Arse has been bugging me ever since it was published many years ago in VT49. As you know, it appears in this sentence on page 23:
Quiquie menin koaryanna, arse. "whenever I arrive at his house/come to/get to, he is out"VT49:23
Now I am not a linguist, so I would very much need your expert opinion on
- what it is
- whether it has a parallel in IRL languages
- is it/can it be part of a paradigm?
On the surface the answer to the "what is it" question looks simple, it looks like the preposition/adverb ar "out(side), beside, (with)out" plus (an enclitic?) pronoun se "he/she", meaning "out [is] he".
It has occurred to me that there is a slight possibility it might be actually ar plus a locative -se (meaning simply "[he is] out"), but that would be a redundant formation and looks unlikely.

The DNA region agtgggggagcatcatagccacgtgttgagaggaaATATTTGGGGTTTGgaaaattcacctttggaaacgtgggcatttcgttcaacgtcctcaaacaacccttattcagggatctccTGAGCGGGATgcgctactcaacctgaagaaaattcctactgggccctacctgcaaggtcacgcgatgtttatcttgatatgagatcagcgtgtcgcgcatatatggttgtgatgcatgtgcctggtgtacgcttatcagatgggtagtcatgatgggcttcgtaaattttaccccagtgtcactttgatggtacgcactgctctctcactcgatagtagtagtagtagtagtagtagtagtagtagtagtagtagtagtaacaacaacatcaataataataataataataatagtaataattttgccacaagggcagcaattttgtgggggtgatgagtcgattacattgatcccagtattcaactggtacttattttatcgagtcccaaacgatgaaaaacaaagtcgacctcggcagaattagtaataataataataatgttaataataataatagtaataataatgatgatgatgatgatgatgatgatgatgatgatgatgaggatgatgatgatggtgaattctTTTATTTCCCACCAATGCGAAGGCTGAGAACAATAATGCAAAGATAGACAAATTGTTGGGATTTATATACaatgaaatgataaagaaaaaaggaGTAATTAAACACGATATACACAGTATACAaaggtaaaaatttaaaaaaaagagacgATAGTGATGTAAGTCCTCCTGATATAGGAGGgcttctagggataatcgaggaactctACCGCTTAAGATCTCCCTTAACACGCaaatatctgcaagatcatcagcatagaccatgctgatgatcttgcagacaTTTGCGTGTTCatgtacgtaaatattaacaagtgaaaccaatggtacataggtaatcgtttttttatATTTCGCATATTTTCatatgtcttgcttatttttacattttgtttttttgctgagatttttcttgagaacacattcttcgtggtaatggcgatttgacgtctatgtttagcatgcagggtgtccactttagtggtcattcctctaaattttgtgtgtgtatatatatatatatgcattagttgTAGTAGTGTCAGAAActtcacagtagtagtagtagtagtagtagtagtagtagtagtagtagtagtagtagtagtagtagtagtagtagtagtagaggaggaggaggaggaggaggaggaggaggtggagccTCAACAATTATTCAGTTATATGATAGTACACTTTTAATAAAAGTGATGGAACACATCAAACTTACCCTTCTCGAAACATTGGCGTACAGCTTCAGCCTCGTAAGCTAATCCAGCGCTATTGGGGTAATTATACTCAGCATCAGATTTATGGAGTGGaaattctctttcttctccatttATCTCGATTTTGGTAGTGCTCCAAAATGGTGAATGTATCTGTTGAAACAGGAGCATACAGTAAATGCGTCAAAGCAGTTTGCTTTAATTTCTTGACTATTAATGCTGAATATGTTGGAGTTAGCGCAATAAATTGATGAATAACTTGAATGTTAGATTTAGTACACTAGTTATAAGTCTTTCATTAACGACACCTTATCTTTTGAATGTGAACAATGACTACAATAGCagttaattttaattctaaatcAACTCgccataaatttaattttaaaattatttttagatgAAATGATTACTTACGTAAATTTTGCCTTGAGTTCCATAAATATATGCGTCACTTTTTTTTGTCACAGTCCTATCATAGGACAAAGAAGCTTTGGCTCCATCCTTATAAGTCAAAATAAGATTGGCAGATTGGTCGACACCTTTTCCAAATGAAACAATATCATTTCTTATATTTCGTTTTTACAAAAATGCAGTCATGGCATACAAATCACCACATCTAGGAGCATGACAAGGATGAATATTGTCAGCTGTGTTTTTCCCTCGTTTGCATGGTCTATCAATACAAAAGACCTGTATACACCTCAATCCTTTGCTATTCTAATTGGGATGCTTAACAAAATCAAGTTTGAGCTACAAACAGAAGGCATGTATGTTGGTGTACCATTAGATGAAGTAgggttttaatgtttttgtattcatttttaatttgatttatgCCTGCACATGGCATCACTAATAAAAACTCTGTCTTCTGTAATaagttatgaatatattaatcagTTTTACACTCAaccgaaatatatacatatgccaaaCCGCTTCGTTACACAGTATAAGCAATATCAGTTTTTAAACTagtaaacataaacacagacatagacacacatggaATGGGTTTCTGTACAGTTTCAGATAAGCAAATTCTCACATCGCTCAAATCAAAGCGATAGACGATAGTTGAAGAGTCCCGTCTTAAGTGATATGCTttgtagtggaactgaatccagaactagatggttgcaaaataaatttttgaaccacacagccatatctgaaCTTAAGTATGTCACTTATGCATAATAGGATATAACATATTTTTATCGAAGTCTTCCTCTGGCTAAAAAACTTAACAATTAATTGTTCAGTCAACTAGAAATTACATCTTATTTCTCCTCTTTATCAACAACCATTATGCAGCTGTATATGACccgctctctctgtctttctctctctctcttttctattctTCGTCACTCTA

Also on the surface it is very much like other formations involving a preposition and a pronoun, such as óse, ómesse, aselye, but there is a difference which looks significant: in óse etc. the pronoun is the object of the preposition ("with him, upon us, with you"), whereas in arse se appears to be the subject (=se [ná] ar), so it is in effect an entire clause in one word.
Are there examples of this in real-world languages?
And the exciting question: do we need to regard arse as an isolated ephemeral experiment, or could it be part of a productive system? Meaning, is it conceivable to form the same with other pronouns (*arni, *arle etc.) and other adverbs/prepositions (*orse, *mile etc.)?